The perils of Hornik family vacations can not be overstated. Danger lurks in every corner for a family of klutzes, neurotics, weaklings and all around wimps. And, despite some rumors to the contrary, the Horniks are just that. As a results, leisure time provides just enough window of opportunity for general misfortune to befall us with disturbing frequency. For the skeptics among you, let me chronicle the misfortunes that have befallen us to date in Cape Cod (although I highly doubt that there is anyone reading right now saying to themselves, “that can't possibly be — the Hornik family seem so robust and athletic to me,” so I suppose this is more an act of self-flagellation than investigative journalism).
Let’s ease into the pain that is vacation on the Cape with your run-of-the-mill beach ailments. Apparently the Hornik clan is blessed with an anatomical malady that I like to call “proximus thigh maximus” — we have fat thighs and they rub together causing chafing and burning when lubricated with salt water. Now when I say “we,” I am clearly not referring to my wife, because only a complete idiot would include his wife in a sentence about fat, rubbing thighs. First and foremost, I am not a complete idiot and, secondly, my wife’s thighs are extraordinarily small and could not possibly chafe even if she tried to rub them together like a cricket. The rest of us, however, have some big-ass rubbing thighs, causing us to walk back from the beach as if we have spent the day riding bareback across the open range on our trusty steeds.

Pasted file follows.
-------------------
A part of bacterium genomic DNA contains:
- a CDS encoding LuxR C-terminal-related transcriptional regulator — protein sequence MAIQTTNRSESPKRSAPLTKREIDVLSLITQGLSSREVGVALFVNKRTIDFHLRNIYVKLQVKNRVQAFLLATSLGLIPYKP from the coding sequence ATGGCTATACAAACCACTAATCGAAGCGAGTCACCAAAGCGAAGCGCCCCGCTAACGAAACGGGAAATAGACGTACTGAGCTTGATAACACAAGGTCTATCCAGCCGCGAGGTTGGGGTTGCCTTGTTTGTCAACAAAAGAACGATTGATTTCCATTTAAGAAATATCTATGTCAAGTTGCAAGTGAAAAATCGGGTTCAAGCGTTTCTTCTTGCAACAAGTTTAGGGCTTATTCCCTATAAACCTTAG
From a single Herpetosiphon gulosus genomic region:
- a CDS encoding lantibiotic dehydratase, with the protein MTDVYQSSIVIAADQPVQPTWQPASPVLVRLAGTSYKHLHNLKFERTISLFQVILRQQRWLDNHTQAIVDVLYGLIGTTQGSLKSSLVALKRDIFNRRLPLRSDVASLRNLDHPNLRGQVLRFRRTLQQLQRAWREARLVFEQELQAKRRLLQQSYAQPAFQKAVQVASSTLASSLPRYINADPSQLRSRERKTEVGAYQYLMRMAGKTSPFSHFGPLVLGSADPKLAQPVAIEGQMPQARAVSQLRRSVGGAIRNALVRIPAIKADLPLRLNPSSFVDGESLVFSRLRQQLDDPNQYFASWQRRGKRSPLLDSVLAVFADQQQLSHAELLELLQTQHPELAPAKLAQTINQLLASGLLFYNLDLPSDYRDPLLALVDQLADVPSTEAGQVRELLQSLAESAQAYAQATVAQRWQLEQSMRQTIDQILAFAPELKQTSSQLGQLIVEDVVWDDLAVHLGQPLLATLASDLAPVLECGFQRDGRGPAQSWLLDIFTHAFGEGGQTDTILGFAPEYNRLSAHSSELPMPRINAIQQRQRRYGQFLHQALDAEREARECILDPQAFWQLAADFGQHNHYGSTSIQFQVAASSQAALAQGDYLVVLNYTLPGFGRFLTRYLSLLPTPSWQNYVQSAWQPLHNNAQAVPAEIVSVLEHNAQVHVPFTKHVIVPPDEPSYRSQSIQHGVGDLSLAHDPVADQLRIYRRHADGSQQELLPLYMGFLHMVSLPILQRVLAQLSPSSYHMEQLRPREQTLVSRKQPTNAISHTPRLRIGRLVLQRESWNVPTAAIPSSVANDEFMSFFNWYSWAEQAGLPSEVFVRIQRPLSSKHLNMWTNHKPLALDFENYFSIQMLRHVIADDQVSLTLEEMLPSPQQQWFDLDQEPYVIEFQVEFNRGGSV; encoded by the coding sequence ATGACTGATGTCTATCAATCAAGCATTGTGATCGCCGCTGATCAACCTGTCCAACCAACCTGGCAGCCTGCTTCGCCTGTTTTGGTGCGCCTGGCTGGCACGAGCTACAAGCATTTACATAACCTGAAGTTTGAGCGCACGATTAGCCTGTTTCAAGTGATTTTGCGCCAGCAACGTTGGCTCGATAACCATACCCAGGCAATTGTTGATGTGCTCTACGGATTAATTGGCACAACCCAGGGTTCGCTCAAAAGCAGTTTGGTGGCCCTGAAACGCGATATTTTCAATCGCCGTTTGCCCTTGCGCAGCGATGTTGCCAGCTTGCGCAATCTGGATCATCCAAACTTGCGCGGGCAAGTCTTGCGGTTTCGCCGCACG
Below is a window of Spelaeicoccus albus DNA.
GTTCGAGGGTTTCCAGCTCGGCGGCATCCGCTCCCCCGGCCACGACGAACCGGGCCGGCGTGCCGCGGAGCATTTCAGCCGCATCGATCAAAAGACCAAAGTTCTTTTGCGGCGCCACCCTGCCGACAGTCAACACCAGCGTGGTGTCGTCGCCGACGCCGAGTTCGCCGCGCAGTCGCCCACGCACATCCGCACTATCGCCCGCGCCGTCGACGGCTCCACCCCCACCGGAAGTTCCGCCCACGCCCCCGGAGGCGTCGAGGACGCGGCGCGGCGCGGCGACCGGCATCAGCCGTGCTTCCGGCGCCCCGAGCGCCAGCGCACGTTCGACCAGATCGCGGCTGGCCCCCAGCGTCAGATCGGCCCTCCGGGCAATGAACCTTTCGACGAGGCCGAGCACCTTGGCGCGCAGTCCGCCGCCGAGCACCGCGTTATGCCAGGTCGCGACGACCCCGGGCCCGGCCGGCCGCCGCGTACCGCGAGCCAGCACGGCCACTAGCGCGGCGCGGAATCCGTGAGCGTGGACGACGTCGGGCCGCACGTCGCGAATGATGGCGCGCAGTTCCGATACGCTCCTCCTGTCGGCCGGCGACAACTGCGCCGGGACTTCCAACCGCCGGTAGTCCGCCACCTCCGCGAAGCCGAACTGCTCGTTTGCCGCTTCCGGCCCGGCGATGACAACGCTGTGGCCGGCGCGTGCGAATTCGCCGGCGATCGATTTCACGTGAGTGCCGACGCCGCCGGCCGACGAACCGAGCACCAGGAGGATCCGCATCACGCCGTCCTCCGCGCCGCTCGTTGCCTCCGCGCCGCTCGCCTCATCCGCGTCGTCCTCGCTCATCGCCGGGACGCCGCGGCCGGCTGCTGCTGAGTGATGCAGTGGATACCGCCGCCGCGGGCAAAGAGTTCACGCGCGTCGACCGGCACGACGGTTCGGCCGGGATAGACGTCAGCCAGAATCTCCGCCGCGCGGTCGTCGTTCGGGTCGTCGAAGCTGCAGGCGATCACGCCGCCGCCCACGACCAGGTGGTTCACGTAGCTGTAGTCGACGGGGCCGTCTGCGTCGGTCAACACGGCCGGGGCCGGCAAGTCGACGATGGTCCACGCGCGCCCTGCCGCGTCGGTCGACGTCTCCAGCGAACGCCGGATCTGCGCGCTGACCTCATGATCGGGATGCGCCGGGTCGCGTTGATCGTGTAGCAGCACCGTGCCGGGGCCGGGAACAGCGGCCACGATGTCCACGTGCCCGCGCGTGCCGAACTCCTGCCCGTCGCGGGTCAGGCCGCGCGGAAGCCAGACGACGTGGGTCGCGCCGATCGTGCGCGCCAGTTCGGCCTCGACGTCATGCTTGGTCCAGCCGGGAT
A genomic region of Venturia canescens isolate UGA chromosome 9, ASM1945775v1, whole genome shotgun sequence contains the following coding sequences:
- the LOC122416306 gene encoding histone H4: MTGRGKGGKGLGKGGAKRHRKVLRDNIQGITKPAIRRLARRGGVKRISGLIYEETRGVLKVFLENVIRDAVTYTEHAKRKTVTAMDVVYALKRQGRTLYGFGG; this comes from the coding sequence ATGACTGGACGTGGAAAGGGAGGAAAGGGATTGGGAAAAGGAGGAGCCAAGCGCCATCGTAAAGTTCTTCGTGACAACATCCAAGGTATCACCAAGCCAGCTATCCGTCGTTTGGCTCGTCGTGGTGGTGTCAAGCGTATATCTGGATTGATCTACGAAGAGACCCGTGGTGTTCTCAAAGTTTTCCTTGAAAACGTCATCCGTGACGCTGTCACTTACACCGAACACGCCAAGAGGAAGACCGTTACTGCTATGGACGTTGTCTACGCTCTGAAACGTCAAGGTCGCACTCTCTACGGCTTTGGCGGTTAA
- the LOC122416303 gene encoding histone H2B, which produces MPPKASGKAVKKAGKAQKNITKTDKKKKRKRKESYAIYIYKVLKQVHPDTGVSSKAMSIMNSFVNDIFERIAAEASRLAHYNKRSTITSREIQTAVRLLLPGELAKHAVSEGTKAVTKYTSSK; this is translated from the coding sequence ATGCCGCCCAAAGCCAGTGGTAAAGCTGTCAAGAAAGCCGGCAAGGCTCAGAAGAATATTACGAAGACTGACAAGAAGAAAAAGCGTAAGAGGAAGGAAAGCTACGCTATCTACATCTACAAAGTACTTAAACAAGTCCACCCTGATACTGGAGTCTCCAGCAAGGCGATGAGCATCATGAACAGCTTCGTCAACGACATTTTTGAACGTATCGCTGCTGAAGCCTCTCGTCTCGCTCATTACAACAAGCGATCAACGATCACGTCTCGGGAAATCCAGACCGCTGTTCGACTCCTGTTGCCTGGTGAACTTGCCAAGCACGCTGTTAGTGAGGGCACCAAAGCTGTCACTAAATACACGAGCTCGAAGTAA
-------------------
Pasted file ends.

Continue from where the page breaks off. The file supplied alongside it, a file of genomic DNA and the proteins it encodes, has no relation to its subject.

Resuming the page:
The Hornik family also seems to have significant foot problems on our summer vacations. No part of our feet is immune. We inevitably forget to sunscreen our feet, resulting in lobster-red foot tops. This is not the worst place to get sunburned, but it does make it tricky to wear shoes, thus increasing the vulnerability of the bottoms of our feet. Without shoes, the beach is like a minefield. Scattered throughout the beach are razor-sharp shell shards that are clearly drawn to Hornik feet like metal shavings to a magnet. To look at the bottoms of our feet one might assume that we had recently engaged in some ludicrous glass walking ritual. Slashed and hacked, Hornik beach feet are not a pretty sight. And without shoes, the walk across late afternoon beach sand is like crossing a lava field. The pain of the burning sand rivals the sting of each new shell cut. The faster you move, the quicker the fire walk, but the greater the likelihood of additional lacerations — a Faustian bargain at best.